I flew home from Vancouver to Glasgow on Sunday. During my three weeks in Canada, wolves were on my mind.
I heard about them from a forward-thinking young engineer who was working on a geothermal energy project in Valemont, British Columbia. He told me that he had seen a wolf once, with its paw in the river at Banff. I watched the news in the evenings, which fondly reported the movements of a pack near Kamloops. In the Okanagan, I discussed aspects of Scotland’s future with my expatriate uncle, Kenny Mair, from Aberdeen. We touched on the concept of rewilding, and the possible reintroduction of wolves.
Kenny wonders about range and scope. He’s mildly sceptical about how wolves and people might be able to coexist in our more densely populated country. British Columbia is twice the size of some of the larger European nations, and much less populous. Vancouver island alone is about the size of the Highlands north of the Great Glen. Taking off from Vancouver airport, I feel a kind of agoraphobic awe watching the sun set over the Pacific, as the immense mountain ranges stretch all the way north to the Arctic. But, as MacDiarmid remonstrated, Scotland small? Our infinite, our multiform Scotland small? I discovered today that Italy, Spain, Germany, Poland, Norway, Sweden, and even tiny Portugal all have their own beloved populations of indigenous wolves.
Who wouldn’t want them here? Well, there’s what psychologists call ‘dread’. The overwhelming but illogical terror of something that is, in reality, statistically very unlikely to happen: the idea that wolves might actually harm people. I think we can talk people out of their dread, and persuade them of the thrills and the potential ecotourism and the enviro-economic benefits. Seeing a wolf track in Assynt. Hearing a wolf howl in the Cairngorms. Catching a glimpse of a distant wolf disappearing into a stand of aspen on Rannoch Moor.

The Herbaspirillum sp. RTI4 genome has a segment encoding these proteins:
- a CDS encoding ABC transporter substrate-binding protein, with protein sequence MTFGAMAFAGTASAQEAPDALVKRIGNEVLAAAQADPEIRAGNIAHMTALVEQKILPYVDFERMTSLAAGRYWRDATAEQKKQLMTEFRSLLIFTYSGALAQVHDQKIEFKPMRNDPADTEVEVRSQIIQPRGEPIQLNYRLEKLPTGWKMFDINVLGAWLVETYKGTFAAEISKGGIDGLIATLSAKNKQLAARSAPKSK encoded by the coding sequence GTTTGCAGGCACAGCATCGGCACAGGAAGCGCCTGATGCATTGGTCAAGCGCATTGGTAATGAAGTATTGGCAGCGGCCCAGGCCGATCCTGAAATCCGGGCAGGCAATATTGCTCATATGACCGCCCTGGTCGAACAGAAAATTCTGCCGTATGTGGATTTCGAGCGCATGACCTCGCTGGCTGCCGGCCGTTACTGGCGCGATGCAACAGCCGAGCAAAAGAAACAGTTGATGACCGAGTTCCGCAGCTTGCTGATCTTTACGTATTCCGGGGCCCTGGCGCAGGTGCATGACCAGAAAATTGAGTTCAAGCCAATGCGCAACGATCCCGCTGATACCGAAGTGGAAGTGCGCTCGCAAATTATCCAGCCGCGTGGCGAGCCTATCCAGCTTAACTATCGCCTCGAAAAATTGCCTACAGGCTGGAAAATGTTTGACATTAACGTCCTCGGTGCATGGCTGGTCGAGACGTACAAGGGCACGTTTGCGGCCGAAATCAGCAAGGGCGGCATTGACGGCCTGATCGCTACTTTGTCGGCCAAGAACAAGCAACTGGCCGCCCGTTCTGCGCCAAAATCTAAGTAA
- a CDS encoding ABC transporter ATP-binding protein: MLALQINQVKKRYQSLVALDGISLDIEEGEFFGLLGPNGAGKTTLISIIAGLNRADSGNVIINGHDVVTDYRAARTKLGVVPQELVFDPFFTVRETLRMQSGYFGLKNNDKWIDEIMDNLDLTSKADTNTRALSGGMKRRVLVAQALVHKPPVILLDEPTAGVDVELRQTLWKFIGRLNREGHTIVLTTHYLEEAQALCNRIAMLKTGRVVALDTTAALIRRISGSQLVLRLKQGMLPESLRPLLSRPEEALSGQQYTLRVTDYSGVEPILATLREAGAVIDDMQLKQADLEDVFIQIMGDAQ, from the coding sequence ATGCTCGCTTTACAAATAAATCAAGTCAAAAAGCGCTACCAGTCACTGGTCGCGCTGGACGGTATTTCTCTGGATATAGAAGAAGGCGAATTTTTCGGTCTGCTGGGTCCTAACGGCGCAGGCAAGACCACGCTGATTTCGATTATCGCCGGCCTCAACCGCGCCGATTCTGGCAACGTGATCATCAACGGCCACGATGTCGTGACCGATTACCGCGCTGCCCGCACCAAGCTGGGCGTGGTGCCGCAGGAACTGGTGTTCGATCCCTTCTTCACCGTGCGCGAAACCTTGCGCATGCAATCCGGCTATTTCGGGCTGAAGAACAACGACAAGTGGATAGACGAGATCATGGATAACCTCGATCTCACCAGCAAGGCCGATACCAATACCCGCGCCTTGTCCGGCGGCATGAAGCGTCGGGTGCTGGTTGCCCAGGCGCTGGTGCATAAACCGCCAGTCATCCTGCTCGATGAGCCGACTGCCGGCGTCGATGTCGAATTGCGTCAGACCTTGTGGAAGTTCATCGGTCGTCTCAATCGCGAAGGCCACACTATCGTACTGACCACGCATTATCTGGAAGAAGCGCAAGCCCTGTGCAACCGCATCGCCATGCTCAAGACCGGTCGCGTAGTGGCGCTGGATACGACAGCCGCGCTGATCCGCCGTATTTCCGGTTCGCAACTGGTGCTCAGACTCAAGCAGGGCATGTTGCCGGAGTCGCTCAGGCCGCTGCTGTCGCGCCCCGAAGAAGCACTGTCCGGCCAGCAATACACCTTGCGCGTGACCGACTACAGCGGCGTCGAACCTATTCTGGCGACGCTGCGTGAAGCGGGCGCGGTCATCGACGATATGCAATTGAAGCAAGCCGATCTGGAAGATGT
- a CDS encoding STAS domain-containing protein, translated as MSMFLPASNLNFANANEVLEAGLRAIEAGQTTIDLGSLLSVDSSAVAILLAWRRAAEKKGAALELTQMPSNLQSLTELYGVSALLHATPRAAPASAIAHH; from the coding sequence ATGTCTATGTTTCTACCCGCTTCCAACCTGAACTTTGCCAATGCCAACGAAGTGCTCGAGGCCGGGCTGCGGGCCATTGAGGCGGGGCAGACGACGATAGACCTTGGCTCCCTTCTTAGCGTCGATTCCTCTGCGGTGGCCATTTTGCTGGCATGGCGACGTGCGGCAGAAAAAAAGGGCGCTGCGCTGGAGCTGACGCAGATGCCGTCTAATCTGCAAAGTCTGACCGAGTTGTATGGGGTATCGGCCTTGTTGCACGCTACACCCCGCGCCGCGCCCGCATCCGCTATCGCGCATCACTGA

Keepers and farmers will be the people who will take the most persuading. I stalked for ten years in Moray with a keeper who was a family friend. Like all true countrymen, he loved his environment. The last time I was on the hill with him, Douglas was enthusing about the benefits of sensitive reforestation in the Highlands, and in particular the initiative to reforest with native species – as opposed to the mono-cultural and ecologically sterile conifer belts that strap our hillsides. Mixed, indigenous forest of birch, rowan, alder and aspen, he maintained, presented the most exciting landscape, and the best stalking opportunities. How much more exciting would these opportunities be for any stalker who has the added chance of spotting a wild wolf as part of a day on the hill?
And wolves, as they’ve seen in Yellowstone in the USA, benefit the entire ecosystem. For the wolf eats the deer that would otherwise graze down the holly sprig or the willow sapling. These growing trees then slow erosion, improve rivers, and make vital marginal reductions to flooding. So insect, bird, aquatic, plant and human life benefits. The apex predator ensures diversity across the entire system, by redressing the artificial imbalance in deer numbers.
Sheep and deer, for which the lairds cleared the glens of people in the nineteenth century, gnaw and nibble at what would otherwise be a rich and flourishing mixed forest environment. Ironically, sheep might be the biggest impediment to the reintroduction of wolves. As a part-time farmer myself, I know how difficult and frustrating it is to lose a lamb or a yowe. But I’d be prepared to sign up to an intelligent compensation scheme for the sake of our wider environment, and I believe many other environmentally conscious farmers would think the same way.
Legend has it that the last wolf in Scotland was killed on the banks of the river Findhorn in the late Eighteenth Century. Now Pine Martens and Red Squirrels are extending their range across the Highlands for the first time in many, many years. Beavers are making a comeback, and improving our rivers at the same time. The news this week says that the Lynx will be next, slinking quietly and unobtrusively back into southern Scotland. The return of the wolf can happen too, if we want it badly enough.